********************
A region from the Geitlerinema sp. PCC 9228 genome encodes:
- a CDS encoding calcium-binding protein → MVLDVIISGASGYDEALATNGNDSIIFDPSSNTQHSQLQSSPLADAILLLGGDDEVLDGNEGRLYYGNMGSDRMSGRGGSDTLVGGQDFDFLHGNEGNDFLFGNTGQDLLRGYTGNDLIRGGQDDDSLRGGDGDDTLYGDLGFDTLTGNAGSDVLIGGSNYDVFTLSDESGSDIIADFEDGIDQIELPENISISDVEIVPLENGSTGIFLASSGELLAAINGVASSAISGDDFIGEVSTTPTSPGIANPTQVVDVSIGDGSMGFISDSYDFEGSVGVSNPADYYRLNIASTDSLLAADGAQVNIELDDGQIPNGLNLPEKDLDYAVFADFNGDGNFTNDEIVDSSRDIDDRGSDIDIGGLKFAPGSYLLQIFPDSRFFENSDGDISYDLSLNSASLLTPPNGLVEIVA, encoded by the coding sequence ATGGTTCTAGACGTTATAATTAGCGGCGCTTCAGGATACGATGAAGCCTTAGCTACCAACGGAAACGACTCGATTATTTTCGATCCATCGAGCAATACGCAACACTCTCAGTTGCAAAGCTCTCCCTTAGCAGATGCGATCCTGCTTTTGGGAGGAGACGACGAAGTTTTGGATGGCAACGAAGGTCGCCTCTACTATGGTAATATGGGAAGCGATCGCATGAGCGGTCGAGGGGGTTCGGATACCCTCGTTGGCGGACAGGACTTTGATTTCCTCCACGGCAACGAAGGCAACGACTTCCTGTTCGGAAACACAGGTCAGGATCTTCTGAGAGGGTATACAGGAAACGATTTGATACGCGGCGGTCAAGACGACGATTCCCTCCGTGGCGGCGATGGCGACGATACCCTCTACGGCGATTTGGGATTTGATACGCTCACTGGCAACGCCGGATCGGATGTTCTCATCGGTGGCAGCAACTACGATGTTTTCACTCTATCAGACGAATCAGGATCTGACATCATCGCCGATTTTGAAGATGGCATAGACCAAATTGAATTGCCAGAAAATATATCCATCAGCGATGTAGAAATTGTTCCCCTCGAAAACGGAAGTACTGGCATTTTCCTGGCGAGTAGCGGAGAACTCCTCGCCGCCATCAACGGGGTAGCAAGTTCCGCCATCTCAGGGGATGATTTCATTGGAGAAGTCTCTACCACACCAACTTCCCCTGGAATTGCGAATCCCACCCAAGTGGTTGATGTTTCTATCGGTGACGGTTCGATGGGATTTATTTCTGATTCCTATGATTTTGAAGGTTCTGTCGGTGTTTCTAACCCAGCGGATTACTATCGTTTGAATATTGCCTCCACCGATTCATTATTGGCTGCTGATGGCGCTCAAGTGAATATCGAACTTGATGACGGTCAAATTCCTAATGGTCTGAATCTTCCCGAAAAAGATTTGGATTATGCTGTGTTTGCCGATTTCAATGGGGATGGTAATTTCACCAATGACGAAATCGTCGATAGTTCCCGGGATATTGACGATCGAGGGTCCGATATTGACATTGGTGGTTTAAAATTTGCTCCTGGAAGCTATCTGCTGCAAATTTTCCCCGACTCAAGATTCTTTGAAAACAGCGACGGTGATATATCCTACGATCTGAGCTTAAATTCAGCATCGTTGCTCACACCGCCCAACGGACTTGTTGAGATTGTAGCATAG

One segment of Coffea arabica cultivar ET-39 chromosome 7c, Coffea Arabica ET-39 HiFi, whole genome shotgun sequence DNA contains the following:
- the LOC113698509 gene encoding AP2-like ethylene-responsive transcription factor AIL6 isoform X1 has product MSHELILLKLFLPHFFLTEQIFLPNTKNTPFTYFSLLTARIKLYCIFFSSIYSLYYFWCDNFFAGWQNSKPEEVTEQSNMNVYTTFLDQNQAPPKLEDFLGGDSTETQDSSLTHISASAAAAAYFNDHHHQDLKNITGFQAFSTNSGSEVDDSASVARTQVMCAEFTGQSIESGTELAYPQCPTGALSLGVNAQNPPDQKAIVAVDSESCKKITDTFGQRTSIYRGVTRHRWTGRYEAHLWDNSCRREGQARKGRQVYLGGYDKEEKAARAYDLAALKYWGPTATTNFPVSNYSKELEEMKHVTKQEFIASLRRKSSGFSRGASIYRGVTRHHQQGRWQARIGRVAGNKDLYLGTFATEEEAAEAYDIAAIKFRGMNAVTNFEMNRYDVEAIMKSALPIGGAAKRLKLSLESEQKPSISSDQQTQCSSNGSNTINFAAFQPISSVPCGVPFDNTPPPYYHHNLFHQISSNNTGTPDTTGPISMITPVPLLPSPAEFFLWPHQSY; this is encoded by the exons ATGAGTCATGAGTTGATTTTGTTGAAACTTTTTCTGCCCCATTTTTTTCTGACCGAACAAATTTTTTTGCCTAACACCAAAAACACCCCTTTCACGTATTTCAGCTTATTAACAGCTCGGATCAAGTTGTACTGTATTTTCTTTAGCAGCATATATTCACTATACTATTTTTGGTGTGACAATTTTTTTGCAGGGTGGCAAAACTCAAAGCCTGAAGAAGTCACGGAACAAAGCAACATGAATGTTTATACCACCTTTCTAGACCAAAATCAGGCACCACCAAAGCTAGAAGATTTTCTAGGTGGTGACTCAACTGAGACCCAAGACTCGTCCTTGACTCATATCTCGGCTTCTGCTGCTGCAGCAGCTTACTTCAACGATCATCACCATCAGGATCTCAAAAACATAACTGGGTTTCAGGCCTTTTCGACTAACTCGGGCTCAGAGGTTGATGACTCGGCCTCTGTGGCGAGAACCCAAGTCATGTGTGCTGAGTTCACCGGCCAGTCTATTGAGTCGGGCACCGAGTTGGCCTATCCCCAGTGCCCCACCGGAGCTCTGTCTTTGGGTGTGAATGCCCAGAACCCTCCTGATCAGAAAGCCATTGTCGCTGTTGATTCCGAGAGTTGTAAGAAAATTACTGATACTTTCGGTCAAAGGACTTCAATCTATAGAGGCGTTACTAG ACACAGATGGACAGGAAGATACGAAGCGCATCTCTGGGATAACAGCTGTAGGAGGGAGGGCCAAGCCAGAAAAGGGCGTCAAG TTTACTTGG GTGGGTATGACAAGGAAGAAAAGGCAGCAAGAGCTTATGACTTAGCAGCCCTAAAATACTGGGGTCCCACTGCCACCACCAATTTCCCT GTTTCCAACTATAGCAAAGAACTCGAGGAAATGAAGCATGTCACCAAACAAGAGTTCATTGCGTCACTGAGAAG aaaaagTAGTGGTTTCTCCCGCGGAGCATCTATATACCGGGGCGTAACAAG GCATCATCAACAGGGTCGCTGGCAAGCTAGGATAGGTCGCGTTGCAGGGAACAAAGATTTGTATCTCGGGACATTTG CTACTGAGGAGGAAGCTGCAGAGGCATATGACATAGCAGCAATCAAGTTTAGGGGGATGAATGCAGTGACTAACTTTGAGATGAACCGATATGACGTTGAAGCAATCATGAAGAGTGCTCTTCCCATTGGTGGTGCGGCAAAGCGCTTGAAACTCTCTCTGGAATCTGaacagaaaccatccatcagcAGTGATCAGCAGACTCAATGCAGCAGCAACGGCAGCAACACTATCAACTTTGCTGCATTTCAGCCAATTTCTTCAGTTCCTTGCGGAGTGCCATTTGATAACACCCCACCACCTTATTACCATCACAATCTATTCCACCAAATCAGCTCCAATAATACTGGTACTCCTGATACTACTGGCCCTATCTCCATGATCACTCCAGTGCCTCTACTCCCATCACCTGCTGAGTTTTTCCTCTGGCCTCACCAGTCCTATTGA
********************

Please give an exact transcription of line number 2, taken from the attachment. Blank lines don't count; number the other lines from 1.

- a CDS encoding calcium-binding protein → MVLDVIISGASGYDEALATNGNDSIIFDPSSNTQHSQLQSSPLADAILLLGGDDEVLDGNEGRLYYGNMGSDRMSGRGGSDTLVGGQDFDFLHGNEGNDFLFGNTGQDLLRGYTGNDLIRGGQDDDSLRGGDGDDTLYGDLGFDTLTGNAGSDVLIGGSNYDVFTLSDESGSDIIADFEDGIDQIELPENISISDVEIVPLENGSTGIFLASSGELLAAINGVASSAISGDDFIGEVSTTPTSPGIANPTQVVDVSIGDGSMGFISDSYDFEGSVGVSNPADYYRLNIASTDSLLAADGAQVNIELDDGQIPNGLNLPEKDLDYAVFADFNGDGNFTNDEIVDSSRDIDDRGSDIDIGGLKFAPGSYLLQIFPDSRFFENSDGDISYDLSLNSASLLTPPNGLVEIVA, encoded by the coding sequence ATGGTTCTAGACGTTATAATTAGCGGCGCTTCAGGATACGATGAAGCCTTAGCTACCAACGGAAACGACTCGATTATTTTCGATCCATCGAGCAATACGCAACACTCTCAGTTGCAAAGCTCTCCCTTAGCAGATGCGATCCTGCTTTTGGGAGGAGACGACGAAGTTTTGGATGGCAACGAAGGTCGCCTCTACTATGGTAATATGGGAAGCGATCGCATGAGCGGTCGAGGGGGTTCGGATACCCTCGTTGGCGGACAGGACTTTGATTTCCTCCACGGCAACGAAGGCAACGACTTCCTGTTCGGAAACACAGGTCAGGATCTTCTGAGAGGGTATACAGGAAACGATTTGATACGCGGCGGTCAAGACGACGATTCCCTCCGTGGCGGCGATGGCGACGATACCCTCTACGGCGATTTGGGATTTGATACGCTCACTGGCAACGCCGGATCGGATGTTCTCATCGGTGGCAGCAACTACGATGTTTTCACTCTATCAGACGAATCAGGATCTGACATCATCGCCGATTTTGAAGATGGCATAGACCAAATTGAATTGCCAGAAAATATATCCATCAGCGATGTAGAAATTGTTCCCCTCGAAAACGGAAGTACTGGCATTTTCCTGGCGAGTAGCGGAGAACTCCTCGCCGCCATCAACGGGGTAGCAAGTTCCGCCATCTCAGGGGATGATTTCATTGGAGAAGTCTCTACCACACCAACTTCCCCTGGAATTGCGAATCCCACCCAAGTGGTTGATGTTTCTATCGGTGACGGTTCGATGGGATTTATTTCTGATTCCTATGATTTTGAAGGTTCTGTCGGTGTTTCTAACCCAGCGGATTACTATCGTTTGAATATTGCCTCCACCGATTCATTATTGGCTGCTGATGGCGCTCAAGTGAATATCGAACTTGATGACGGTCAAATTCCTAATGGTCTGAATCTTCCCGAAAAAGATTTGGATTATGCTGTGTTTGCCGATTTCAATGGGGATGGTAATTTCACCAATGACGAAATCGTCGATAGTTCCCGGGATATTGACGATCGAGGGTCCGATATTGACATTGGTGGTTTAAAATTTGCTCCTGGAAGCTATCTGCTGCAAATTTTCCCCGACTCAAGATTCTTTGAAAACAGCGACGGTGATATATCCTACGATCTGAGCTTAAATTCAGCATCGTTGCTCACACCGCCCAACGGACTTGTTGAGATTGTAGCATAG